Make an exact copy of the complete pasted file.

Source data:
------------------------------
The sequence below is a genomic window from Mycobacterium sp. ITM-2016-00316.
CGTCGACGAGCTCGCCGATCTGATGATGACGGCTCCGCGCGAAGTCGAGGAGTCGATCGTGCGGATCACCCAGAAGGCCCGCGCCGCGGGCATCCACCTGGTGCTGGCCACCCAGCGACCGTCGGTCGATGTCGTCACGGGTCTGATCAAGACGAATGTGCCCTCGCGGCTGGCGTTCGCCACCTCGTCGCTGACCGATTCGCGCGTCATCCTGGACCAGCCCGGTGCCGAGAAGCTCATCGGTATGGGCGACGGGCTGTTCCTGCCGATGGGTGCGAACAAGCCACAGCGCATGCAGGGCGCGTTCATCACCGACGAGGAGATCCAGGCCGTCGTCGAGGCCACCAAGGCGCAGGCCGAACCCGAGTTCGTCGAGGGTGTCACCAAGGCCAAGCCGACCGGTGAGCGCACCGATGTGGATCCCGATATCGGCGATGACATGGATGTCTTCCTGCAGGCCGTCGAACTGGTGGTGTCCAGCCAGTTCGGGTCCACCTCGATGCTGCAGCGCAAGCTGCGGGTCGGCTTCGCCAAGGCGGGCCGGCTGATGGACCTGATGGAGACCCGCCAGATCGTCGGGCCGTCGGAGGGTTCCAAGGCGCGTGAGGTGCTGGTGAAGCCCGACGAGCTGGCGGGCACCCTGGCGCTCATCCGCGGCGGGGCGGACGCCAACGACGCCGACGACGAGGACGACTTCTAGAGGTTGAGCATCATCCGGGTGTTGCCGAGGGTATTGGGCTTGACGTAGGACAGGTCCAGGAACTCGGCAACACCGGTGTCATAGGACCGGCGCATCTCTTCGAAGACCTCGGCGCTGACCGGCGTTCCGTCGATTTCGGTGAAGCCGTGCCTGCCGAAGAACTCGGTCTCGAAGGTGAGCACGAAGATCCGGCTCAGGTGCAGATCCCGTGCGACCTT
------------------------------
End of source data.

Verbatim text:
The sequence below is a genomic window from Mycobacterium sp. ITM-2016-00316.
CGTCGACGAGCTCGCCGATCTGATGATGACGGCTCCGCGCGAAGTCGAGGAGTCGATCGTGCGGATCACCCAGAAGGCCCGCGCCGCGGGCATCCACCTGGTGCTGGCCACCCAGCGACCGTCGGTCGATGTCGTCACGGGTCTGATCAAGACGAATGTGCCCTCGCGGCTGGCGTTCGCCACCTCGTCGCTGACCGATTCGCGCGTCATCCTGGACCAGCCCGGTGCCGAGAAGCTCATCGGTATGGGCGACGGGCTGTTCCTGCCGATGGGTGCGAACAAGCCACAGCGCATGCAGGGCGCGTTCATCACCGACGAGGAGATCCAGGCCGTCGTCGAGGCCACCAAGGCGCAGGCCGAACCCGAGTTCGTCGAGGGTGTCACCAAGGCCAAGCCGACCGGTGAGCGCACCGATGTGGATCCCGATATCGGCGATGACATGGATGTCTTCCTGCAGGCCGTCGAACTGGTGGTGTCCAGCCAGTTCGGGTCCACCTCGATGCTGCAGCGCAAGCTGCGGGTCGGCTTCGCCAAGGCGGGCCGGCTGATGGACCTGATGGAGACCCGCCAGATCGTCGGGCCGTCGGAGGGTTCCAAGGCGCGTGAGGTGCTGGTGAAGCCCGACGAGCTGGCGGGCACCCTGGCGCTCATCCGCGGCGGGGCGGACGCCAACGACGCCGACGACGAGGACGACTTCTAGAGGTTGAGCATCATCCGGGTGTTGCCGAGGGTATTGGGCTTGACGTAGGACAGGTCCAGGAACTCGGCAACACCGGTGTCATAGGACCGGCGCATCTCTTCGAAGACCTCGGCGCTGACCGGCGTTCCGTCGATTTCGGTGAAGCCGTGCCTGCCGAAGAACTCGGTCTCGAAGGTGAGCACGAAGATCCGGCTCAGGTGCAGATCCCGTGCGACCTT